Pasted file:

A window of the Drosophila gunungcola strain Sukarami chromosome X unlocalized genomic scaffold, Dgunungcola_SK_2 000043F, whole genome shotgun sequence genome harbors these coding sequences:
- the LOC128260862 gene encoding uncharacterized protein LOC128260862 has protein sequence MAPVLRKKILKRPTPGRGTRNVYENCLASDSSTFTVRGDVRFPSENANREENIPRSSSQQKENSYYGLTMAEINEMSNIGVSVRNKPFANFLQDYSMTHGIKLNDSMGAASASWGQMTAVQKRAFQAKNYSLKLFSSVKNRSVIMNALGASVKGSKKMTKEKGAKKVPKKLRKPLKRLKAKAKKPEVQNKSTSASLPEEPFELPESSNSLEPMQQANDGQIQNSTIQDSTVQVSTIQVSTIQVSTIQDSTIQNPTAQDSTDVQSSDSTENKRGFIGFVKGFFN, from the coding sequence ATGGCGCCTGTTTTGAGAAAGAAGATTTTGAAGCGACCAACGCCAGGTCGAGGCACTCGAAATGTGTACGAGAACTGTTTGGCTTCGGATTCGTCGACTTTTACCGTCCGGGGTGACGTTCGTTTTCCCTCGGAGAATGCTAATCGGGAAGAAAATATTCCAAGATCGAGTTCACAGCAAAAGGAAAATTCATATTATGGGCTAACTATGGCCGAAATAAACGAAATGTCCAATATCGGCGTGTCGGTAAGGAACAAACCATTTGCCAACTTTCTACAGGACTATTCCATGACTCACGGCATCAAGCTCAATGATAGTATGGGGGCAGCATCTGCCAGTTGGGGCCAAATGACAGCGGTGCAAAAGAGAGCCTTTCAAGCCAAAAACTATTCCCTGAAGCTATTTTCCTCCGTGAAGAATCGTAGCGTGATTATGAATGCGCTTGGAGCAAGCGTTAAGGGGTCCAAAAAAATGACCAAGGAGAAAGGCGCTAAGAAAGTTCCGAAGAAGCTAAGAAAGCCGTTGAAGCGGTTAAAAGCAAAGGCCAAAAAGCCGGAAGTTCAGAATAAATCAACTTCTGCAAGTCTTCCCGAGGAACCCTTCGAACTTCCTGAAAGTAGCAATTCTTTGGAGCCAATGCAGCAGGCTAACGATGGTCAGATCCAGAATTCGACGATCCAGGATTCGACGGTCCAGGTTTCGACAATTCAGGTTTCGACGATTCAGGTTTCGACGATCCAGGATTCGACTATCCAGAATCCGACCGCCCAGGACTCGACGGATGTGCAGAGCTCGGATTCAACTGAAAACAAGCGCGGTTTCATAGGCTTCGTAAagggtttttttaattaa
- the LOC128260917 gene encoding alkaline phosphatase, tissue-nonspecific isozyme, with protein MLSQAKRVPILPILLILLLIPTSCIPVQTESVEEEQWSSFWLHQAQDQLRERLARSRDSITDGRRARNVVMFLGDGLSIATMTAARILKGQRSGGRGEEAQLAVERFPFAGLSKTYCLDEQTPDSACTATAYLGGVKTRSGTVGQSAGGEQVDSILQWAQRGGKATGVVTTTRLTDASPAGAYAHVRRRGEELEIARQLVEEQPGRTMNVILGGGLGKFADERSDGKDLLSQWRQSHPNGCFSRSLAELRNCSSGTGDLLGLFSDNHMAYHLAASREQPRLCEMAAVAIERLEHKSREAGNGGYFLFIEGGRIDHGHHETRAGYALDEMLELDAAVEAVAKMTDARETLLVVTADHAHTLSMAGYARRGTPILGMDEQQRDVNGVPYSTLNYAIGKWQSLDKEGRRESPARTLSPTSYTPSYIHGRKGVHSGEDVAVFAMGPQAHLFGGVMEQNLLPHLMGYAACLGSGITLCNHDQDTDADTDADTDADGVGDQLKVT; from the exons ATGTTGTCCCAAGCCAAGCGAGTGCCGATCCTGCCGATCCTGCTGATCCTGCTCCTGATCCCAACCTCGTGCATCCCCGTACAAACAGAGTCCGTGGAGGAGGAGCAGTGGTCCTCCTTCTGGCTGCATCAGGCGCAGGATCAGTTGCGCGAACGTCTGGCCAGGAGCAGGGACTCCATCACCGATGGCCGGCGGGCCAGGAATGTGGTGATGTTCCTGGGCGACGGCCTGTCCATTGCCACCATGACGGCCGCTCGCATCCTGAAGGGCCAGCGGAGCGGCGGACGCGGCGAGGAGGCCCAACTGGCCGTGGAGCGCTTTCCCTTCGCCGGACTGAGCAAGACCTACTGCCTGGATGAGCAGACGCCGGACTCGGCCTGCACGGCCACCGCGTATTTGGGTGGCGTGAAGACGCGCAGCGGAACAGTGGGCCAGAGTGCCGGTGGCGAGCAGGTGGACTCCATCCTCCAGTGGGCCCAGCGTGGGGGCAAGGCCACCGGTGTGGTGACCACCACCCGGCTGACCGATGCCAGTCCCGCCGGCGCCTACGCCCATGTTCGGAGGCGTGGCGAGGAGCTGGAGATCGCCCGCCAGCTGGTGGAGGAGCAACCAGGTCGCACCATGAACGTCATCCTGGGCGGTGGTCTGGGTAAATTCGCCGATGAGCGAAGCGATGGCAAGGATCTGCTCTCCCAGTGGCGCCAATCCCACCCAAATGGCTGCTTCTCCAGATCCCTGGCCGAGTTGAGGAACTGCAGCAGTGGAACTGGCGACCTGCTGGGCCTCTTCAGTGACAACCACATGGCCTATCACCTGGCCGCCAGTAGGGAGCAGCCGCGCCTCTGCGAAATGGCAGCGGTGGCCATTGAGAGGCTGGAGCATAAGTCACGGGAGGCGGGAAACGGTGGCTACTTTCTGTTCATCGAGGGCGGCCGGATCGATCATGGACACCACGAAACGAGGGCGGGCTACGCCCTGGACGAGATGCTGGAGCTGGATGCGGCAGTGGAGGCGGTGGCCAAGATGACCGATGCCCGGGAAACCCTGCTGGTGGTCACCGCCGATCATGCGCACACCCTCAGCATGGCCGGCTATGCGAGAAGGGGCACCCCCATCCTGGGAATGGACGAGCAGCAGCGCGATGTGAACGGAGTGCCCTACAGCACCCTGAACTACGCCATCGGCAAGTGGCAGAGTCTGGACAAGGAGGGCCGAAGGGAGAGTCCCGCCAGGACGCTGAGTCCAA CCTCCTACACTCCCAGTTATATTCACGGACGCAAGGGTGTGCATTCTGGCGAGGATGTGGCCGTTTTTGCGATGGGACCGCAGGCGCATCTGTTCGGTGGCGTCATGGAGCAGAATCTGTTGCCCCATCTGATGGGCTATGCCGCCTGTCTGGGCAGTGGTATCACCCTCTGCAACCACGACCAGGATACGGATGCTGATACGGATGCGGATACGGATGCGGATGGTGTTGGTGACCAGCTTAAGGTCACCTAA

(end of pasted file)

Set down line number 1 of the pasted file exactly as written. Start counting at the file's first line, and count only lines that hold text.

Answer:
A window of the Drosophila gunungcola strain Sukarami chromosome X unlocalized genomic scaffold, Dgunungcola_SK_2 000043F, whole genome shotgun sequence genome harbors these coding sequences: